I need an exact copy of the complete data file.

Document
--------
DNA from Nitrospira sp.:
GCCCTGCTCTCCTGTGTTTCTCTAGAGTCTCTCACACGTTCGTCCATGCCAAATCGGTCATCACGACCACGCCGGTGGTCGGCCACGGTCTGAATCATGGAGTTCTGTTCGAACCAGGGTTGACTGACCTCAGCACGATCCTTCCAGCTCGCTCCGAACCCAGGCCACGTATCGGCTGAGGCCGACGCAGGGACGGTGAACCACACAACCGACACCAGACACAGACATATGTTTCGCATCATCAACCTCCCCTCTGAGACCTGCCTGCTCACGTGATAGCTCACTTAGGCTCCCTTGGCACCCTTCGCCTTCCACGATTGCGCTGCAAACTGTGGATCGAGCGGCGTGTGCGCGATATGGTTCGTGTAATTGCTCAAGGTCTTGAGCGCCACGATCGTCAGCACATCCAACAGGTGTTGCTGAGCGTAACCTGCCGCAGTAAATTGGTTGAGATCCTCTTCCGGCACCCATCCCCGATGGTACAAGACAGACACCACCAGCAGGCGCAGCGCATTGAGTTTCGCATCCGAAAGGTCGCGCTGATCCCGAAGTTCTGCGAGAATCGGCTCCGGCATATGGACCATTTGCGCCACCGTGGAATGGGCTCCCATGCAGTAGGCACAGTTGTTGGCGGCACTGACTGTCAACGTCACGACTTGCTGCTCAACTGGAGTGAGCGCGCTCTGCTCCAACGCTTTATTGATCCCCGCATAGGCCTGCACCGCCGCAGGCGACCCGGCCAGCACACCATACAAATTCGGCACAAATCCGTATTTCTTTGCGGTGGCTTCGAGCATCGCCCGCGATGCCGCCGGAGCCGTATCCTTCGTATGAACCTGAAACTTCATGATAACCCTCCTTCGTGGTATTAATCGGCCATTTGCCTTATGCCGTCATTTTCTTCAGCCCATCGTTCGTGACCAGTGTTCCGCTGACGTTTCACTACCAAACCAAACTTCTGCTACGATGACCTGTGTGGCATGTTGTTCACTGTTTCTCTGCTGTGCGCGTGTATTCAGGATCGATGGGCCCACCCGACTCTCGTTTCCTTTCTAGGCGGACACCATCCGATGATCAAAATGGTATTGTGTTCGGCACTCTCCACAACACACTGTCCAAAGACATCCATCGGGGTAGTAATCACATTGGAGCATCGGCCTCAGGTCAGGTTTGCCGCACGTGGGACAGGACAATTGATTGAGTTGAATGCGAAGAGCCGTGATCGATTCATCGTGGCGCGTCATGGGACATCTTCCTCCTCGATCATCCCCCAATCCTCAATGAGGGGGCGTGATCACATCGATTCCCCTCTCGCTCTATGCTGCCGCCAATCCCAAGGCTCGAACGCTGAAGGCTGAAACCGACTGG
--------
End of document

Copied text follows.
DNA from Nitrospira sp.:
GCCCTGCTCTCCTGTGTTTCTCTAGAGTCTCTCACACGTTCGTCCATGCCAAATCGGTCATCACGACCACGCCGGTGGTCGGCCACGGTCTGAATCATGGAGTTCTGTTCGAACCAGGGTTGACTGACCTCAGCACGATCCTTCCAGCTCGCTCCGAACCCAGGCCACGTATCGGCTGAGGCCGACGCAGGGACGGTGAACCACACAACCGACACCAGACACAGACATATGTTTCGCATCATCAACCTCCCCTCTGAGACCTGCCTGCTCACGTGATAGCTCACTTAGGCTCCCTTGGCACCCTTCGCCTTCCACGATTGCGCTGCAAACTGTGGATCGAGCGGCGTGTGCGCGATATGGTTCGTGTAATTGCTCAAGGTCTTGAGCGCCACGATCGTCAGCACATCCAACAGGTGTTGCTGAGCGTAACCTGCCGCAGTAAATTGGTTGAGATCCTCTTCCGGCACCCATCCCCGATGGTACAAGACAGACACCACCAGCAGGCGCAGCGCATTGAGTTTCGCATCCGAAAGGTCGCGCTGATCCCGAAGTTCTGCGAGAATCGGCTCCGGCATATGGACCATTTGCGCCACCGTGGAATGGGCTCCCATGCAGTAGGCACAGTTGTTGGCGGCACTGACTGTCAACGTCACGACTTGCTGCTCAACTGGAGTGAGCGCGCTCTGCTCCAACGCTTTATTGATCCCCGCATAGGCCTGCACCGCCGCAGGCGACCCGGCCAGCACACCATACAAATTCGGCACAAATCCGTATTTCTTTGCGGTGGCTTCGAGCATCGCCCGCGATGCCGCCGGAGCCGTATCCTTCGTATGAACCTGAAACTTCATGATAACCCTCCTTCGTGGTATTAATCGGCCATTTGCCTTATGCCGTCATTTTCTTCAGCCCATCGTTCGTGACCAGTGTTCCGCTGACGTTTCACTACCAAACCAAACTTCTGCTACGATGACCTGTGTGGCATGTTGTTCACTGTTTCTCTGCTGTGCGCGTGTATTCAGGATCGATGGGCCCACCCGACTCTCGTTTCCTTTCTAGGCGGACACCATCCGATGATCAAAATGGTATTGTGTTCGGCACTCTCCACAACACACTGTCCAAAGACATCCATCGGGGTAGTAATCACATTGGAGCATCGGCCTCAGGTCAGGTTTGCCGCACGTGGGACAGGACAATTGATTGAGTTGAATGCGAAGAGCCGTGATCGATTCATCGTGGCGCGTCATGGGACATCTTCCTCCTCGATCATCCCCCAATCCTCAATGAGGGGGCGTGATCACATCGATTCCCCTCTCGCTCTATGCTGCCGCCAATCCCAAGGCTCGAACGCTGAAGGCTGAAACCGACTGG